But, as with 3D printing, the big reveal never seemed to really arrive. Sure, Libre could technically open MS Word files, but boy, it sure did suck in every other respect.
Consumer open source had promised us the moon and failed to deliver. But maybe open source’s redemption could come from an unexpected place? An unexpectedly sexy place?
We’re terrible at smutty double entendres at Idealog, so let’s just say it: Attention sexed-up hackers, you can now build and program your own open source dildos.
Now that we have your attention, let’s continue.
Open source software lets users access, study and change the code in pretty much any way they want to. Users can hack open-source software based devices, build on others' work and generally make stuff up (and better) as they go along. This has pretty awesome ramifications for a lot of things, sex toys included. With your sex toy connected to the internet, and with the code malleable to your slightest whim, you can build and design devices to suit any taste, and modify them in any way you want.
Furthermore, using easy-to-use open source code, you can control these devices in a range of ways never dreamed of. Want to control a partner’s device from across town? Doable. Want to control it with a motion sensor? Done. Wii Nunchucks? Geiger counters? The neighbour’s doorbell? Done, done, done. You’re limited only by your imagination and interests.
The Orgasmatron itself looks like a pretty standard vibrating sex toy, albeit with a few exotic and terrifying twists. Let’s let the pictures do the talking for a moment:
But things get really interesting when you purchase a US$14 Hack Off kit, which lets you become a master DIY orgasm controller, no engineering or electronics experience required.
Following the easy step-by-step instructions, you can custom-program your Orgasmatron (and most other vibrators for that matter) in as little as 10 minutes.
Are you experienced?
If that’s too pedestrian for your programming skills, or, perhaps, your unique tastes, get yourself serious with the Master Beta Kit.
The kit, also available from Orgasmatronics, was successfully crowdfunded in mid-2015 (more than doubling its funding goal in the process). Unfortunately, the kit is currently only available in bulk orders so someone do that please.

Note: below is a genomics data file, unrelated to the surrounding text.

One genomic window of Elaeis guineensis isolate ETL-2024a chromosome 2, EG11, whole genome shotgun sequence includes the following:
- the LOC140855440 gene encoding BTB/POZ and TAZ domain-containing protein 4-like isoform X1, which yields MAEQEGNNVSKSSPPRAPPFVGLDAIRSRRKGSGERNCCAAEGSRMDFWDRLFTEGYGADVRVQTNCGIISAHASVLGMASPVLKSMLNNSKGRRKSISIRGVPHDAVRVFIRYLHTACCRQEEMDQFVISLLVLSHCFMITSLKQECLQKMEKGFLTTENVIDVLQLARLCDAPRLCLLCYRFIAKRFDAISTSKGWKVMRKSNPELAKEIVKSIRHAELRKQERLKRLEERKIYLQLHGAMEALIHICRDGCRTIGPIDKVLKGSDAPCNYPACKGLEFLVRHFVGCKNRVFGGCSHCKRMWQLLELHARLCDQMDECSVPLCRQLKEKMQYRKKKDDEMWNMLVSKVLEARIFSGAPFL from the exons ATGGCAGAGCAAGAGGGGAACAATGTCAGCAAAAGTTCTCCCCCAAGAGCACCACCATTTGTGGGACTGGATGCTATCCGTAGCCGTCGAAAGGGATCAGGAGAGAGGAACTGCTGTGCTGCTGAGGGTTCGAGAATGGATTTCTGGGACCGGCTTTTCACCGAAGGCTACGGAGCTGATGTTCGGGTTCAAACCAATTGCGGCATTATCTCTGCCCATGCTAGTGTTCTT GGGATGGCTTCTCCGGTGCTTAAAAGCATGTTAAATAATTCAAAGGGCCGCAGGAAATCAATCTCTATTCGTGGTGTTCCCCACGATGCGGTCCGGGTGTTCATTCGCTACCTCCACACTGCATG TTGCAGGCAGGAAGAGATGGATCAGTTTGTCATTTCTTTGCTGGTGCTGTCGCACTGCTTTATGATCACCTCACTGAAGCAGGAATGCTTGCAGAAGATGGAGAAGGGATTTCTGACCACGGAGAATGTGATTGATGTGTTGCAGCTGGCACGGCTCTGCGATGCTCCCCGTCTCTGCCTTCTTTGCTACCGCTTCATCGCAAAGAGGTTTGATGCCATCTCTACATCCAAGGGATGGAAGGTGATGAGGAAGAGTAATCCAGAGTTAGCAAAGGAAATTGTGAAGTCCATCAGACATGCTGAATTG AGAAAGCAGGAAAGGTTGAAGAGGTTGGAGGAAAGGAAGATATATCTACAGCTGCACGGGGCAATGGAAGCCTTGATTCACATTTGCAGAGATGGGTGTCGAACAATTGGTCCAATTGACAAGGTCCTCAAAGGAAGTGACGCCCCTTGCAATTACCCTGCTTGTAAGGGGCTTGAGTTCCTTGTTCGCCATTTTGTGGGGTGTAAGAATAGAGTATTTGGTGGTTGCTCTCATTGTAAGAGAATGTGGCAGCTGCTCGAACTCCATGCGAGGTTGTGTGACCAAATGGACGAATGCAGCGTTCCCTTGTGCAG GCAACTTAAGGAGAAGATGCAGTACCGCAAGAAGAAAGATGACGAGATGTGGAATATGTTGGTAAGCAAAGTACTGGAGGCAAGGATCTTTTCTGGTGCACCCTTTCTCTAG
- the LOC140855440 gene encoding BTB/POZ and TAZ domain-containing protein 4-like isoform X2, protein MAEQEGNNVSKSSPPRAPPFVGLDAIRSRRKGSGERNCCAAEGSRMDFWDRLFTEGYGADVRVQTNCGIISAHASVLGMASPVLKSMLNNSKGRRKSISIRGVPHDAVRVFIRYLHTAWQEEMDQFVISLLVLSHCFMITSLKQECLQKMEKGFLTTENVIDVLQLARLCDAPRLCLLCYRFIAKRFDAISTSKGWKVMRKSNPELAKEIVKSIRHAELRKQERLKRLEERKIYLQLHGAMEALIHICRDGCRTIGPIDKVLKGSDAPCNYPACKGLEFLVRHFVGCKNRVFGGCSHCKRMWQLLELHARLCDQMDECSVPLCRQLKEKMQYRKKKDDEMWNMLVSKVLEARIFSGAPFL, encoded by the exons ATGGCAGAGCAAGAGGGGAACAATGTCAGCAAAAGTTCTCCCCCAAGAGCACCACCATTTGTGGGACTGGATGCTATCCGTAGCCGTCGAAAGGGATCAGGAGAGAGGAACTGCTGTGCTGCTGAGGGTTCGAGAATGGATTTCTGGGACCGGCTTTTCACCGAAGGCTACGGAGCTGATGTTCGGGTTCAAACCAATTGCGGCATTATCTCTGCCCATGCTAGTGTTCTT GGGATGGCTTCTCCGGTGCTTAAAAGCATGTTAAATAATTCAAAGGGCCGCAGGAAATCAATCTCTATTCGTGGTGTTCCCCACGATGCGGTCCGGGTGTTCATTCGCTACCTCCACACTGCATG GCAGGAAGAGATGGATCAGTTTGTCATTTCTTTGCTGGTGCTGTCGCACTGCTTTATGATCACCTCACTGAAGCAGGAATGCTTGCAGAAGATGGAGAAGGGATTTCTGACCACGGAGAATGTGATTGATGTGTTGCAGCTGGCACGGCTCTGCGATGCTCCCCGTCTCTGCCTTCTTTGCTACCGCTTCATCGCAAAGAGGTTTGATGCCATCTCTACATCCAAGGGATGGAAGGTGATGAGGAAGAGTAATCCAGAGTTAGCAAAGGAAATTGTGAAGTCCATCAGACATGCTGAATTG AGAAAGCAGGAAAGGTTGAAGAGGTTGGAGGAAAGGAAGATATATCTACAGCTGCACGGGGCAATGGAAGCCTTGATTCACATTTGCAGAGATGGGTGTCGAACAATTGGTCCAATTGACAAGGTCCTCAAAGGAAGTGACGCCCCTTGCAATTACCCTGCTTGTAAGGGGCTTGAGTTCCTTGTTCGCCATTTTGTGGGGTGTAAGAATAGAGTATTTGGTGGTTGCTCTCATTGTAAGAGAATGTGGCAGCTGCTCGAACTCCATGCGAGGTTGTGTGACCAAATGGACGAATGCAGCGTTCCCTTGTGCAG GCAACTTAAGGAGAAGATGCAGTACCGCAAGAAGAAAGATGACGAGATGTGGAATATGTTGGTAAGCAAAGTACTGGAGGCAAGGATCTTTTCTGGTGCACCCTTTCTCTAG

But it's actually very (*ahem*) hard
If, however, you’re assuming that the floodgates are ready to open on a crowdfunded, open-source future where we’re all controlling each other’s loins via an iPhone app, it’s time for a figurative cold shower.
Case in point: The Mod.
Though their crowdfunding project went gangbusters, raising US$60k, the project has since gone sideways and been abandoned, thanks to the work of a patent troll by the name of Warren Sandvick, former president of a Texas company called HasSex, who, in (perhaps) cahoots with a (perhaps) shell company named TZU Technologies, put an uninvited spanner in the internet-connected sex-toy industry. Long story short, Sandvick, who appears to have been issued a wildly over-reaching patent, sued Comingle, as well as five other internet-connect sex-toy companies for infringing his patent on such-devices. Read the full, sad tale at Comingle’s site.
Sandvick even tried to sue Kickstarter, but, faced with a well-funded opponent, backed-down.
Then he died.
It’s unclear what the ramifications are for the other companies being sued, however, as mentioned, production on the Mod has been abandoned, which is a pity because it looked damned good:
The patent expires in 2018, so whether Comingle, or the other affected companies, will have the fortitude to pick up where they left off remains to be seen.
So where does that leave the industry? Has it fallen into a unsatisfied, post-coital slumber?
Not yet. Case in point:
You’re invited to adjust your lust with Dildo Generator, an online sex toy customisation app that does exactly what it says on the box. Users can adjust the length, girth, bend, knobbly bits and colour, among other things, easily, using a simple point-and-click interface.
For example, I made this anatomy-defying monstrosity in mere moments.
Once you’ve designed your toy, simply click to buy and your hideous creation will be shipped to your door, plain brown packaging and all.
Note: You may be wondering if it’s safe to insert a 3D printed device into yourself. No, not really. If you’ve read this far and are planning on experimenting in this area, it might be a good idea to watch this safety video. Essentially, it’s sand, silicon, then sexy-time.
Cybersecurity experts are now warning that sex-tech and other internet-connected sex toys may be at risk of being hacked. This March, Trend Micro gave a demonstration at CeBIT 2016 demonstrating just how vulnerable the devices are, and how we are all apparently at risk of malicious, internet-borne orgasms.
Idealog’s sexy-tech round up
Still not satisfied? Fine. Here's round up of some of the other sex-tech we stumbled across while 'researching' the above article.
1. Some perv built a Scarlett Johansson robot. (Johansson wasn’t impressed).
2. VR sex has now become a thing, marrying sex and sadness in a way only dreamed about in the nineties. Following hot on the heels of sexy VR video, the package has now grown (zing!) to include a masturbation aid, Tenga and one of those creepy Japanese sex games.
3. Finally, let your sex drive fuel your work drive with the Open Source Sex Podcast (Link NSFW in any way, shape or form).
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